1 Earth and Space Sciences, University of California Los Angeles, CA 90095-1567
2 Stelab University of Nagoya, Japan
3 Space Physics Research Laboratory, University of Michigan, MI
4 Lockheed Martin, Palo Alto, CA
5 Department of Physics and Astronomy, University of Minnesota, MN
6 Department of Physics and Astronomy, University of Iowa, IA
7 Space Sciences Laboratory, University of California Berkeley, CA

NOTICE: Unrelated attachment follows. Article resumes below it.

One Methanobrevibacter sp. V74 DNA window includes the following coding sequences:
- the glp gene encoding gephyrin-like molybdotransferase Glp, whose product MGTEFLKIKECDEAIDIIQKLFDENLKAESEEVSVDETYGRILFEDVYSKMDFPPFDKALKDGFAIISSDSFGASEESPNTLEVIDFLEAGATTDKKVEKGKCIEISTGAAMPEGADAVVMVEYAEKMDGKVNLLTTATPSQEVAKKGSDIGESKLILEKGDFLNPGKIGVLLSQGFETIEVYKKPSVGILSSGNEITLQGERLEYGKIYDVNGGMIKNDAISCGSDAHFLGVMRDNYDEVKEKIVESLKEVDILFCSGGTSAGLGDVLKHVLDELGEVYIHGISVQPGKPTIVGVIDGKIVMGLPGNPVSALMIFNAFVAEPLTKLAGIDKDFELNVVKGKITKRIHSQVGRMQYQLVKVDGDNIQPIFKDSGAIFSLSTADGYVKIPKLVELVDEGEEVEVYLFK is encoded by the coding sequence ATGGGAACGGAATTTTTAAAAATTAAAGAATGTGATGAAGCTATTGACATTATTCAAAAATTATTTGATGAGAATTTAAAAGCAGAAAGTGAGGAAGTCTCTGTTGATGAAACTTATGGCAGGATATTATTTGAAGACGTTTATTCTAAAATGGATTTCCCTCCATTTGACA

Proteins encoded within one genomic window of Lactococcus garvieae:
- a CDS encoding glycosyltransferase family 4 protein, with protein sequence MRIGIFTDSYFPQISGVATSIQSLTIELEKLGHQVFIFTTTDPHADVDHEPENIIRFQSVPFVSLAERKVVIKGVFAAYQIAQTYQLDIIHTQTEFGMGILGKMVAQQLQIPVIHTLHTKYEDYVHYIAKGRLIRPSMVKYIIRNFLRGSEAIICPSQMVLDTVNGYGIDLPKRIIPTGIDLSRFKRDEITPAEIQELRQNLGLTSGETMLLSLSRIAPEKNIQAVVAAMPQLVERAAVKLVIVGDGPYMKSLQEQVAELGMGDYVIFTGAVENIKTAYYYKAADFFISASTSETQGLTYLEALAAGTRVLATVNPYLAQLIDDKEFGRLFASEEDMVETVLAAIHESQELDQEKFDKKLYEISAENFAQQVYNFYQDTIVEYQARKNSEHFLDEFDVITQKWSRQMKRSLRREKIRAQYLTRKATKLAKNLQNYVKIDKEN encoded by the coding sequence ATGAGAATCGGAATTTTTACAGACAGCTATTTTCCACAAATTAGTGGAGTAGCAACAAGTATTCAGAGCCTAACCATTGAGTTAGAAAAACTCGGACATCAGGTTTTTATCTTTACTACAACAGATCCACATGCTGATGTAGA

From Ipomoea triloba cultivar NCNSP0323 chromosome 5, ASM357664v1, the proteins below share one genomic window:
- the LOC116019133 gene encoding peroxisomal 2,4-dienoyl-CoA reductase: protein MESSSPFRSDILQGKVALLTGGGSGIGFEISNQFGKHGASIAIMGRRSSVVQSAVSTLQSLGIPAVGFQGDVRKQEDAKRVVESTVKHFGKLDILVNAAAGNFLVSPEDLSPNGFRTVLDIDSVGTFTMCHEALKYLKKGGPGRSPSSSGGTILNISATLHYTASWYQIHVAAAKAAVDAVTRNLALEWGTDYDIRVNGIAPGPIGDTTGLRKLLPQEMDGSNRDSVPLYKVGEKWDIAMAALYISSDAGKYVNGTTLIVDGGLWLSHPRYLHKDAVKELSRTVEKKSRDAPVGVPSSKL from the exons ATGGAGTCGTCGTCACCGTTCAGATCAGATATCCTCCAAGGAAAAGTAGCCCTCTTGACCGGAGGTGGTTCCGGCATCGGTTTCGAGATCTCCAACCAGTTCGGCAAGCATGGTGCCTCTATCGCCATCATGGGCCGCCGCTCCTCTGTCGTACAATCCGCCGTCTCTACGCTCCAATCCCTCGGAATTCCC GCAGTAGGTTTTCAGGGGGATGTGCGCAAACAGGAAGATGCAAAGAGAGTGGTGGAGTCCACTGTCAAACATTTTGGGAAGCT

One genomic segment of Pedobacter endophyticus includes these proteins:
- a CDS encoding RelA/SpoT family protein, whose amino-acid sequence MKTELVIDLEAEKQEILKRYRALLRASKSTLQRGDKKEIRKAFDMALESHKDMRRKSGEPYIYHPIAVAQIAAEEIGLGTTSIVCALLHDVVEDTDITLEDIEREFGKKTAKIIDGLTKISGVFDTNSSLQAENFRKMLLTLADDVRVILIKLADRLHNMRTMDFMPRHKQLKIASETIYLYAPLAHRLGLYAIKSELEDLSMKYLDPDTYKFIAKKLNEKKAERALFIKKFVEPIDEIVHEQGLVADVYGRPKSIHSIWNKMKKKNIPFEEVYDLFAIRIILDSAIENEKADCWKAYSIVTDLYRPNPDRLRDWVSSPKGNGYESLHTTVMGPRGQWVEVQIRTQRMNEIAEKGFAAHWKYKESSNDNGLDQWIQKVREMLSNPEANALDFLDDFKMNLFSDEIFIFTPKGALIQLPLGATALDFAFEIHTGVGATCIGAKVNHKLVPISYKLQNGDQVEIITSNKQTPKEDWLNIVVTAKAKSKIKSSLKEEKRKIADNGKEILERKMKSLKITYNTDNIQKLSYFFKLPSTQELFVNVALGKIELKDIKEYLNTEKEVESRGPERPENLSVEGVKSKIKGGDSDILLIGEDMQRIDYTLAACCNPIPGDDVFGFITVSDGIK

On May 4, 1998 the velocity and density of the solar wind were high and the interplanetary magnetic field at times strong and southward. The POLAR spacecraft crossed the dayside magnetopause well inside geosynchronous orbit, at 5.3 RE and a solar zenith angle of 19o. After this crossing, POLAR spent most of the rest of its outbound orbit in the magnetosheath and for brief periods crossed into the solar wind at distances from 7.3 RE and a solar zenith angle of 32o to a distance of 8.5 RE and a solar zenith angle of 45o. This corresponds to subsolar distances of only 6.8 to 7.5 RE for the shock. These observations are important not solely because they are POLAR's only observations to date of the subsolar magnetopause and the bow shock. The first magnetopause crossing is a spectacular example of a rotational discontinuity with a field change of 500 nT in the north-south direction with no change in magnitude on either side of the current layer but a depressed field strength within it. The normal component across the current sheet is about 50 nT pointing inward as expected for POLAR's northern hemisphere location. The six bow shock crossings are all examples of supercritical shocks. The 3-axis electric field experiment on board provides the opportunity to test assumptions about the electric field across the bow shock for the first time. This paper introduces the POLAR observations on this day, and the other papers of this collaboration, and then examines the magnetopause crossing in some detail.